GlaxoSmithKline announced that it’s putting Horlicks on the block, the world wanted a sip. According to media reports, at some point or the other, there was interest from Coca-Cola, Pepsico, ITC, Unilever, Nestle, Mondelez and some private equity players among others. Even Zydus-Cadila was in the fray until it became a Complan boy in October.
As the race for Horlicks nears the finish line, it seems Unilever has a lead over closest competitor Nestle.
While investors of GSK Consumer will be eyeing a lucrative deal-price and the promise of an open offer. Shareholders of Unilever's Indian unit Hindustan Unilever Ltd (HUL) will await an eventual merger with GSK Consumer, once the deal is consummated between the British company and GSK. For the business, however, it’ll be interesting to see if Unilever’s strength can fortify Horlicks.
If reports are to be believed, for $3.4 billion, Unilever stands to benefit from this deal. Basic arithmetic indicates a revenue addition of 12.5 percent and earnings per share (EPS) addition of 15.5 percent to Unilever’s India business for a price that approximates between 8 and 10 percent of HUL’s current market capitalisation. This without accounting for synergies.
Can the powers combine? If HUL is able to leverage Horlicks’ brand strength with the mighty reach in every nook and cranny of India, there’s a strong case for immense value creation. With the purchase of GSK Consumers, HUL gets access to more than half of India’s MFD (Malted Food Drinks) Market.
While clouds of stagnation, deceleration and health consciousness have been hovering above the MFD industry, there are few silver linings for HUL. To start with, Horlicks’ brand recall and strong positioning is beyond question. It’s an iconic brand with a loyal customer base. Secondly, while health consciousness is keeping people away from high levels of sugar in MFDs, the same awareness is bringing them closer to the wide array of high protein and other nutrition supplement products that are gaining shelf space.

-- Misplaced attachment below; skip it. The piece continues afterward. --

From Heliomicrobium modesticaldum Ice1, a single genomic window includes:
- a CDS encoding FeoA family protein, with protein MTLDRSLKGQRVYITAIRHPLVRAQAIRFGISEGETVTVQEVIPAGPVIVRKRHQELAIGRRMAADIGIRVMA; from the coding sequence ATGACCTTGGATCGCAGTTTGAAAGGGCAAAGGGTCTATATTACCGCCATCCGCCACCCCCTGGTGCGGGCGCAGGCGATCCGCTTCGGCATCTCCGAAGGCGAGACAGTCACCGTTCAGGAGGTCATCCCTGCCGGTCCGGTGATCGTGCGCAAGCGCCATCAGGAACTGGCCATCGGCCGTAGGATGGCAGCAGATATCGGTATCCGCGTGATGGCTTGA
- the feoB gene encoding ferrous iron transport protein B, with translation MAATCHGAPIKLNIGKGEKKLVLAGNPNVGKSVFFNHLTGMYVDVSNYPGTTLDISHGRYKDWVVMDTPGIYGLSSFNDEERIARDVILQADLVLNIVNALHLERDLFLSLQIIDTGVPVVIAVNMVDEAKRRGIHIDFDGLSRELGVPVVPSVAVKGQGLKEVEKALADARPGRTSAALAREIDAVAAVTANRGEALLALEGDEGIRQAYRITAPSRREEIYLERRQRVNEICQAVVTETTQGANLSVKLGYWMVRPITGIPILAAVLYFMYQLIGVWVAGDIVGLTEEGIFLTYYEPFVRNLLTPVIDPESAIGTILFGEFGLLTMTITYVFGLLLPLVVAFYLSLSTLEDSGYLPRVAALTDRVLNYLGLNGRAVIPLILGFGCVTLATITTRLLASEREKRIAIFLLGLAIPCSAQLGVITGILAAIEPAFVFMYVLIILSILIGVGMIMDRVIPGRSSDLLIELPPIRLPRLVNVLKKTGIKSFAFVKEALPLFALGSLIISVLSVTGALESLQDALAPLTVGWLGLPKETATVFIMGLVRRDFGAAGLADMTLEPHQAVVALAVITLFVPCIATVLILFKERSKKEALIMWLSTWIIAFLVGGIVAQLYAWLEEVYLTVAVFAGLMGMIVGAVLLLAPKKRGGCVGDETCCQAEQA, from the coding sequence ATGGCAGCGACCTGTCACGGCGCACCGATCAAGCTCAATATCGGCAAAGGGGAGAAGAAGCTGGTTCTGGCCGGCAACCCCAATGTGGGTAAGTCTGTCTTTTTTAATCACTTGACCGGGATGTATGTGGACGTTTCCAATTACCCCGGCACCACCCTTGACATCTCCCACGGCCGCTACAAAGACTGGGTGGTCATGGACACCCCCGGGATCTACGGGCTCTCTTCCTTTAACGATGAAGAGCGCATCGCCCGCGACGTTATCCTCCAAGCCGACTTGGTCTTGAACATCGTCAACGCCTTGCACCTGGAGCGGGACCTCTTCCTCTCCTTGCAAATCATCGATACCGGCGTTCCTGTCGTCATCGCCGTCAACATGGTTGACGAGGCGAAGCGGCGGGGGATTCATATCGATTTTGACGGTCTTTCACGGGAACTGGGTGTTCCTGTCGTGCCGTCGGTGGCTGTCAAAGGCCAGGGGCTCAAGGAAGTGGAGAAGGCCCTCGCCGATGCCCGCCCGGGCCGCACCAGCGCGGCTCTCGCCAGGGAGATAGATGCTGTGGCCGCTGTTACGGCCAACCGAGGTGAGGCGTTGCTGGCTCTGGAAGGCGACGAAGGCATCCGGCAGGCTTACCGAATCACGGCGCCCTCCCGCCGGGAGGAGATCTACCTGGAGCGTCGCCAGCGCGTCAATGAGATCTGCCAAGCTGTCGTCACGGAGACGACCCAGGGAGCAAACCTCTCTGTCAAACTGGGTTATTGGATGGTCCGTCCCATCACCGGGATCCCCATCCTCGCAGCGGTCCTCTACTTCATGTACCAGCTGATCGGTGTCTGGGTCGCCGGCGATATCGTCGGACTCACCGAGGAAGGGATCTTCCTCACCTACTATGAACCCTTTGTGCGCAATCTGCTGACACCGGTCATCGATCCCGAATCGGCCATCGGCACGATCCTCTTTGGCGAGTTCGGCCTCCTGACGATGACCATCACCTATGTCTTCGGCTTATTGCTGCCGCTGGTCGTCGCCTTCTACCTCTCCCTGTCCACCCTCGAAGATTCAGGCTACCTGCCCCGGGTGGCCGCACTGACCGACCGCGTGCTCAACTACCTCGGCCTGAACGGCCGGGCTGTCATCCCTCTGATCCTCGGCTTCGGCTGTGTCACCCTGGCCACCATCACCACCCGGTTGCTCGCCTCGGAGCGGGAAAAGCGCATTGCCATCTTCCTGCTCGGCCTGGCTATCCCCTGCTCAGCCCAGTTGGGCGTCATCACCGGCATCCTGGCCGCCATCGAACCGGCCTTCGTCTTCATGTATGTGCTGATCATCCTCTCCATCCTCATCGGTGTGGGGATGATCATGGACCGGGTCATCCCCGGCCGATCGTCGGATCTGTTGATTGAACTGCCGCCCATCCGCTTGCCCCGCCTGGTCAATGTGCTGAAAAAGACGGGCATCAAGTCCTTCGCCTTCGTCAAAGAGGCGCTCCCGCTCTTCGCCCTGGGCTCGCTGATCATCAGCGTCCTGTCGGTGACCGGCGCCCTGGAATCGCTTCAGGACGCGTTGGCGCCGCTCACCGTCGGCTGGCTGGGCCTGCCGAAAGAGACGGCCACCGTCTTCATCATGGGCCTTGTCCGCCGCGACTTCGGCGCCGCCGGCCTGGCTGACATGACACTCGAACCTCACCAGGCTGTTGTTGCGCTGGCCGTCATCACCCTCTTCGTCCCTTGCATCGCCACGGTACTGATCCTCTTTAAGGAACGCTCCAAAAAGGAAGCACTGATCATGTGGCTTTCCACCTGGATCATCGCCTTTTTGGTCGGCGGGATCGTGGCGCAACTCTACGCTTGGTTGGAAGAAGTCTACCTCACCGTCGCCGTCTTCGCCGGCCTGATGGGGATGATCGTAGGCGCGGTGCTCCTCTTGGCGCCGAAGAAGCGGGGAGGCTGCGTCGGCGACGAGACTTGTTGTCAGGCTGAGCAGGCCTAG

There’s a huge opportunity for Unilever to roll out a host of protein based, low-carb, no sugar life altering elixirs and what not. Finally, smaller sachets of Horlicks are showing signs of high double-digit growth. All HUL would need to do is to pump these sachets through its humongous system and you have Horlicks oozing from the nation’s veins.
8 out of 10 Horlicks packs are sold in the southern and eastern part of the country. There is a huge opportunity for HUL to expand into northern and western parts of India.
Over the long term, there is a huge scope for Unilever to reduce inefficiencies, optimise marketing spends and recalibrate GSK Consumer’s expenses to ensure that its higher gross margins percolate to the EBITDA (Earnings before interest, taxes, depreciation, and amortisation) and net profit. HUL will definitely look at lowering the slip between Horlicks’ cup (gross margins) and the lip (EBITDA margins).
However, a risk that looms large is HUL’s patchy past with respect to acquisitions. While Kissan has been a success, Unilever’s inability to turn Modern Bread around and failure to gain strong traction in Annapurna Atta, Captain Cook and Tarla Dalal among other Best Foods brands will keep investors on the edge.
While the ingredients for a potent potion are in place, only time will tell whether Unilever can make a great meal out of Horlicks or will the latter be a difficult cup to digest.